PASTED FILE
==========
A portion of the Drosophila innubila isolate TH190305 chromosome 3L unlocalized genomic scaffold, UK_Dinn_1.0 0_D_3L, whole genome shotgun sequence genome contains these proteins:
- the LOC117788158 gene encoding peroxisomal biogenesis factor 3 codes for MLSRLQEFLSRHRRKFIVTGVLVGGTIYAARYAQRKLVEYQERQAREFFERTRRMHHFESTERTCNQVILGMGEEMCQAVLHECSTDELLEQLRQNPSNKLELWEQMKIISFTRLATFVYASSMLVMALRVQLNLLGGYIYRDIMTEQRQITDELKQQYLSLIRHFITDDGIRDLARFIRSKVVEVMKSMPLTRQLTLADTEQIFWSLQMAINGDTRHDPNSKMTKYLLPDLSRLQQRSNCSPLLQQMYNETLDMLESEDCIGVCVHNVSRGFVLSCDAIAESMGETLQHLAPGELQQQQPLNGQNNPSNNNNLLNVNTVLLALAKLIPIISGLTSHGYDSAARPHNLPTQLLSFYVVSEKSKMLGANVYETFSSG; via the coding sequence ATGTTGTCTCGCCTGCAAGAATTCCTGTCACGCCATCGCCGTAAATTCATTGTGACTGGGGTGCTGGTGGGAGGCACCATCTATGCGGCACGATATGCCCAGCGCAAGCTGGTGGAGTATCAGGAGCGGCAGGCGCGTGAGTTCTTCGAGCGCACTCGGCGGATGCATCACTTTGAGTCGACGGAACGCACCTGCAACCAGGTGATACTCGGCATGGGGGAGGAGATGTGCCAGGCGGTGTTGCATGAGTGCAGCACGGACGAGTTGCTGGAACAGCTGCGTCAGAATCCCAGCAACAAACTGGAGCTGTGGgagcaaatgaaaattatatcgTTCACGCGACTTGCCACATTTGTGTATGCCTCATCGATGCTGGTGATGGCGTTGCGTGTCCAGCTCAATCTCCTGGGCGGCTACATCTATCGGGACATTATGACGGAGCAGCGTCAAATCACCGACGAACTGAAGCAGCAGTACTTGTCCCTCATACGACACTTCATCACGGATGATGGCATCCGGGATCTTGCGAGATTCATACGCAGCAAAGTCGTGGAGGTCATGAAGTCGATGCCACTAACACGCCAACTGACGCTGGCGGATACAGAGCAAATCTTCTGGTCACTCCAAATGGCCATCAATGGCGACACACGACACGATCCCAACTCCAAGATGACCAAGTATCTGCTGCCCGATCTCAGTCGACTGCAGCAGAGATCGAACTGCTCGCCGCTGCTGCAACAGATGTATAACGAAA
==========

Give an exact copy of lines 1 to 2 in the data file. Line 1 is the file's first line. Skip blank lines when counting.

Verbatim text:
A portion of the Drosophila innubila isolate TH190305 chromosome 3L unlocalized genomic scaffold, UK_Dinn_1.0 0_D_3L, whole genome shotgun sequence genome contains these proteins:
- the LOC117788158 gene encoding peroxisomal biogenesis factor 3 codes for MLSRLQEFLSRHRRKFIVTGVLVGGTIYAARYAQRKLVEYQERQAREFFERTRRMHHFESTERTCNQVILGMGEEMCQAVLHECSTDELLEQLRQNPSNKLELWEQMKIISFTRLATFVYASSMLVMALRVQLNLLGGYIYRDIMTEQRQITDELKQQYLSLIRHFITDDGIRDLARFIRSKVVEVMKSMPLTRQLTLADTEQIFWSLQMAINGDTRHDPNSKMTKYLLPDLSRLQQRSNCSPLLQQMYNETLDMLESEDCIGVCVHNVSRGFVLSCDAIAESMGETLQHLAPGELQQQQPLNGQNNPSNNNNLLNVNTVLLALAKLIPIISGLTSHGYDSAARPHNLPTQLLSFYVVSEKSKMLGANVYETFSSG; via the coding sequence ATGTTGTCTCGCCTGCAAGAATTCCTGTCACGCCATCGCCGTAAATTCATTGTGACTGGGGTGCTGGTGGGAGGCACCATCTATGCGGCACGATATGCCCAGCGCAAGCTGGTGGAGTATCAGGAGCGGCAGGCGCGTGAGTTCTTCGAGCGCACTCGGCGGATGCATCACTTTGAGTCGACGGAACGCACCTGCAACCAGGTGATACTCGGCATGGGGGAGGAGATGTGCCAGGCGGTGTTGCATGAGTGCAGCACGGACGAGTTGCTGGAACAGCTGCGTCAGAATCCCAGCAACAAACTGGAGCTGTGGgagcaaatgaaaattatatcgTTCACGCGACTTGCCACATTTGTGTATGCCTCATCGATGCTGGTGATGGCGTTGCGTGTCCAGCTCAATCTCCTGGGCGGCTACATCTATCGGGACATTATGACGGAGCAGCGTCAAATCACCGACGAACTGAAGCAGCAGTACTTGTCCCTCATACGACACTTCATCACGGATGATGGCATCCGGGATCTTGCGAGATTCATACGCAGCAAAGTCGTGGAGGTCATGAAGTCGATGCCACTAACACGCCAACTGACGCTGGCGGATACAGAGCAAATCTTCTGGTCACTCCAAATGGCCATCAATGGCGACACACGACACGATCCCAACTCCAAGATGACCAAGTATCTGCTGCCCGATCTCAGTCGACTGCAGCAGAGATCGAACTGCTCGCCGCTGCTGCAACAGATGTATAACGAAA